April 14, 2006
Mary Ann - just a short note.
I passed by Bahia de Los Angeles yesterday. I decided to go out to La Gringa and ended up spending a week there. It's has really changed since we were last here. I remember La Gringa from her simpler days, the days before her contemporary, high rise hotels were built, towering into her backdrop of blue sea and sky; before they broke up the tan landscapes looking west across the thin peninsula, where no one came. I remember the sand, south of Roberto's hut - the only permanent structure then - sand for miles; the myriad stingrays that idled and played there in the warm shallows. This was, of course, well before they built the first of the many piers that now house the hundreds of shops and restaurants that draw so many of us here today. Now we have a nice collection of tennis courts and lawn bowling instead of the open desert.
The bay was so quiet in those years. We listened to the gulls and pelicans working bait all night long. We were often the only ones here, for miles. The dolphin and seals patrolled a shore so pristine the sun's reflection was as bright and pure as the sun itself. Now, the bay is so full of docks, moorings, boats and ships that you can hardly see the water at all.
This morning I disposed of two dead pelicans from the tiny strip of sand that has yet to become populated with some other tourist attraction - the last open 25 feet of beachline on the entire bay. The Great Grey Herons that once lived in the lagoon, the egrets are gone. A parking lot leveled and filled that tiny void. The green reeds and delicate water plants that were here have been replaced by curbed and manicured planters housing fichus that can, ignored by man, survive the heat. The old dirt road that used to lead northward to Las Cuevitas is now an international airport, bringing the thousands of visitors here weekly from the north and east. It is quite an accomplishment. La Gringa has become the new Cabo.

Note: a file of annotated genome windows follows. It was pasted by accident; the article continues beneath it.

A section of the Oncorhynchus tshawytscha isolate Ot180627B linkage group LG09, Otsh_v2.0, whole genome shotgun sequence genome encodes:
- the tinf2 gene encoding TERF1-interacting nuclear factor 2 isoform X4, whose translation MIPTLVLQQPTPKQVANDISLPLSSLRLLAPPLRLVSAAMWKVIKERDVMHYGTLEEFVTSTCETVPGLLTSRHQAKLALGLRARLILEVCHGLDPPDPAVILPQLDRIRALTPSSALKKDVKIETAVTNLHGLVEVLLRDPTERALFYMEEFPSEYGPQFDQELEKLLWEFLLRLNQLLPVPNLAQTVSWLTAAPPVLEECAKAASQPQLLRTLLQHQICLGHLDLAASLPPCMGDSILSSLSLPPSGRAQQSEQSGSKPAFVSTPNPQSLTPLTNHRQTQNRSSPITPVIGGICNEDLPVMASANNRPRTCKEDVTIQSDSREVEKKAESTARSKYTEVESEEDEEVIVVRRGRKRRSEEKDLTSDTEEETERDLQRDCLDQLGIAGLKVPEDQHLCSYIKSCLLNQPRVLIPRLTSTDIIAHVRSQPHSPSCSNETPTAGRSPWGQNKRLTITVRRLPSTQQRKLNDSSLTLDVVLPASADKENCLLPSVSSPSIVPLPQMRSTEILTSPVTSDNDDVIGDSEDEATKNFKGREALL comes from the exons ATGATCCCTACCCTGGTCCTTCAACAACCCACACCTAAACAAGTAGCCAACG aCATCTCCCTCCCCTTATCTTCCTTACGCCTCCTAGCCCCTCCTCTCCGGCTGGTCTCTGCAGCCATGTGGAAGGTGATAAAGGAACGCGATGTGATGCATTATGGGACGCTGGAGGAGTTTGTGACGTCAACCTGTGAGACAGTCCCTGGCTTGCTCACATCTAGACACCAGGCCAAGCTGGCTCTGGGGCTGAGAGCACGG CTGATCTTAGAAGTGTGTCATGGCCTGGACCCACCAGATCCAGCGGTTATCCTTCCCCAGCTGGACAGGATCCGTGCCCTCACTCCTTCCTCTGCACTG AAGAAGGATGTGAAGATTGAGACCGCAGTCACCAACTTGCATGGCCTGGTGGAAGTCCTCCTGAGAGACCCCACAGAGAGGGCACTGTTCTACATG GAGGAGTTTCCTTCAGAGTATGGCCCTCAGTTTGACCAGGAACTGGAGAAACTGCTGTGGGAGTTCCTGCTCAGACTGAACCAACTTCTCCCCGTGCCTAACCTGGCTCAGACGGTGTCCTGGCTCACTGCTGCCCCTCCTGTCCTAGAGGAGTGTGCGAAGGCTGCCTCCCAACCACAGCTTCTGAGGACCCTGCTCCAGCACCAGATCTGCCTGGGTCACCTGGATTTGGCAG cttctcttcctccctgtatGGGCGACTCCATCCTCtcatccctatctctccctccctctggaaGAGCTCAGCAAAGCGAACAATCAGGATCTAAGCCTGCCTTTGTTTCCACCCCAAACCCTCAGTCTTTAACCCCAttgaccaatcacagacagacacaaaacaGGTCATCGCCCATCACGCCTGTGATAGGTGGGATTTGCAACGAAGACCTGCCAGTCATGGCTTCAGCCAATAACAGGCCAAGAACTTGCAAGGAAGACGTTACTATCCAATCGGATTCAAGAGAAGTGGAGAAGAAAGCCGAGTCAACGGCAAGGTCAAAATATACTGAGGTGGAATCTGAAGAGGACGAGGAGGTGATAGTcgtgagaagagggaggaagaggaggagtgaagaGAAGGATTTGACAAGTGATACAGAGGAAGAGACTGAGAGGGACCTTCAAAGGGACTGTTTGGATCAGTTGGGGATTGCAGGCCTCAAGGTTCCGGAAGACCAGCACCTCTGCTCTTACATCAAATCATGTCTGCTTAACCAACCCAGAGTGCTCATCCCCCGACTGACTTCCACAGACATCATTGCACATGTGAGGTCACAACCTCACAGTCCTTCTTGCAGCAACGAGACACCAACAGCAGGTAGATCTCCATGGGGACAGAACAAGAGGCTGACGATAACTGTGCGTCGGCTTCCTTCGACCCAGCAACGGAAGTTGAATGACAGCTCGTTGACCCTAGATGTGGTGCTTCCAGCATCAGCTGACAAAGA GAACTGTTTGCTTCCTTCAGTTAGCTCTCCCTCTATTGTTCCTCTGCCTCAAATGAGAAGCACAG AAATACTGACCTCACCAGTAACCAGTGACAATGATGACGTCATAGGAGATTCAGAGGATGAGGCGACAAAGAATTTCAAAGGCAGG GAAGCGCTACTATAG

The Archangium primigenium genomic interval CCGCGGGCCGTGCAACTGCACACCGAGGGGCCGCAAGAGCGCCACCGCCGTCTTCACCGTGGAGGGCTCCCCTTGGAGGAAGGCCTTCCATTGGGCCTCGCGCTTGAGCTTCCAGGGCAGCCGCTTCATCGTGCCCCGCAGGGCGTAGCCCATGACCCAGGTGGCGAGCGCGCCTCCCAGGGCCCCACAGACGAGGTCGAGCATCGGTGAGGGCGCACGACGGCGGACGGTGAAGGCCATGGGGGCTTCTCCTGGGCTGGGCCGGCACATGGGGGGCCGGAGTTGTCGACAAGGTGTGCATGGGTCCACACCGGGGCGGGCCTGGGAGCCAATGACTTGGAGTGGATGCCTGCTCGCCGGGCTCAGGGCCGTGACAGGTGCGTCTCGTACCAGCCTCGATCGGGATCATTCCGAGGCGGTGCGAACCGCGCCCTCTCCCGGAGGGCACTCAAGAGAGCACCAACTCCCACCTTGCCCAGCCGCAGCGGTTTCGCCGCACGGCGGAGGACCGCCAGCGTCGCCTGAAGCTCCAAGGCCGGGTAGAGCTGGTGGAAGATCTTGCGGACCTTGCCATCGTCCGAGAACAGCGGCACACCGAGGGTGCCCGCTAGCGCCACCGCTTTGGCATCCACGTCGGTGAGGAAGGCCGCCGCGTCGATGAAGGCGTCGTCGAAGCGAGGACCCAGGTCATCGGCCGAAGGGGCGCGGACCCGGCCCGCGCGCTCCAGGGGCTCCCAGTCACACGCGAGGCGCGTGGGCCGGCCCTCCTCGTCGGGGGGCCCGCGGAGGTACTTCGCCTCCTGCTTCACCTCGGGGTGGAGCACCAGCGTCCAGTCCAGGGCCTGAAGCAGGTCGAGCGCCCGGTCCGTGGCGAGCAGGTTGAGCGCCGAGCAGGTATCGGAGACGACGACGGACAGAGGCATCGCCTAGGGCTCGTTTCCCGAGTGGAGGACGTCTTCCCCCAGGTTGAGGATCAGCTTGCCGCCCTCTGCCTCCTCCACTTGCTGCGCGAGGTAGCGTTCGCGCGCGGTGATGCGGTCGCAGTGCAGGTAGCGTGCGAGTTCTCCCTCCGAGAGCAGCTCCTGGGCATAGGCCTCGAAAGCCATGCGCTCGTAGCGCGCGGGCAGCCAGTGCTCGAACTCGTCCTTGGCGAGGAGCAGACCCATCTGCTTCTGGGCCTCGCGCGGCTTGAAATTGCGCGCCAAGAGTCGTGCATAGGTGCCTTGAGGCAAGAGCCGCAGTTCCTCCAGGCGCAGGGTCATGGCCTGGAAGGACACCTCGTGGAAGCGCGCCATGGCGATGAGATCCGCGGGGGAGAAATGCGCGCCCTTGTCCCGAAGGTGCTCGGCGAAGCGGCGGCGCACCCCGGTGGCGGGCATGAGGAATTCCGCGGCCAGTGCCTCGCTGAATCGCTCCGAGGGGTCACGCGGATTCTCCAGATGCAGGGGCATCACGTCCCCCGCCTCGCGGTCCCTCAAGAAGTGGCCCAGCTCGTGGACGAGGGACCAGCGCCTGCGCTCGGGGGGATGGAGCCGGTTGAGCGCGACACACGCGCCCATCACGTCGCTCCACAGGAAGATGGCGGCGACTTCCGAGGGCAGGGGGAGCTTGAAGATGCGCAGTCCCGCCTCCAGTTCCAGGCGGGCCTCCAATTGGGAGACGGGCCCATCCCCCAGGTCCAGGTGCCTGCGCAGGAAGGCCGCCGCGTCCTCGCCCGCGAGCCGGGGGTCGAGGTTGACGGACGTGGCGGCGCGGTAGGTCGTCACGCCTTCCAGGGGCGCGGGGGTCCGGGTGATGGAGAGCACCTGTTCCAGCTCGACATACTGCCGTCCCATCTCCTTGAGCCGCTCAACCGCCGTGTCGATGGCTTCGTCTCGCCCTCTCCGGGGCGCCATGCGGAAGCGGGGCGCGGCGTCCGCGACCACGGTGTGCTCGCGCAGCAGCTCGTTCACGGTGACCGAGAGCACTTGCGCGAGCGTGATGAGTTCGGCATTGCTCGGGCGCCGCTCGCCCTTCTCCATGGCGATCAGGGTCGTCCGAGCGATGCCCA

It's quite realistic, really; it's much closer to the border by car or by plane than the cape. And the money has been rolling in since the development was begun, just a year or two ago. Property values are through the roof. The place is really thriving. Remember back, in the early mornings, when the tide was out, we used to sit alone, just here, and inhale the sweet smell of seaweed, drying on the stones? Now in the morning we are treated to the oily stench of breakfasts, prepared for thousands, and to the rancid dankness of diesel from the hundreds of boats that pull in or out throughout the day. It's a good thing there's often a strong breeze here; else the fumes would choke a horse.
The La Gringa spit, where we used to walk, arm-in-arm,
collecting small shells, is still here, of course. They've
built a concrete breakwater that is much tougher than the
natural gravel bar that had served for so long. The breakwater,
like the piers along the beach, is packed with tourist
businesses. It's rather nice, from either the beach or the
breakwater you can look toward the other front and, in the
evenings, see the thousand lights, strung along the waterfront,
reflecting off the ocean, when you can catch a glimpse of it.
The Mariachi's play in the small streets until midnight. After
that the discos rule, loud throbbing and raw music pulsing off
the dance floor, out the open windows and into the night air
where previously we had camped on smooth round stones, just
north of the old pier. There was never a sound in those days
except a few lapping melodies caused as the small waves raked
the stones. Back then we went to bed early, sweethearts,
children, friends. Only a few of us endured the hardships of
the myriad stars and satellites. Now, with all the new
activities, I am the one finding an early bedtime. Speaking of
I'll be home soon.
All my love,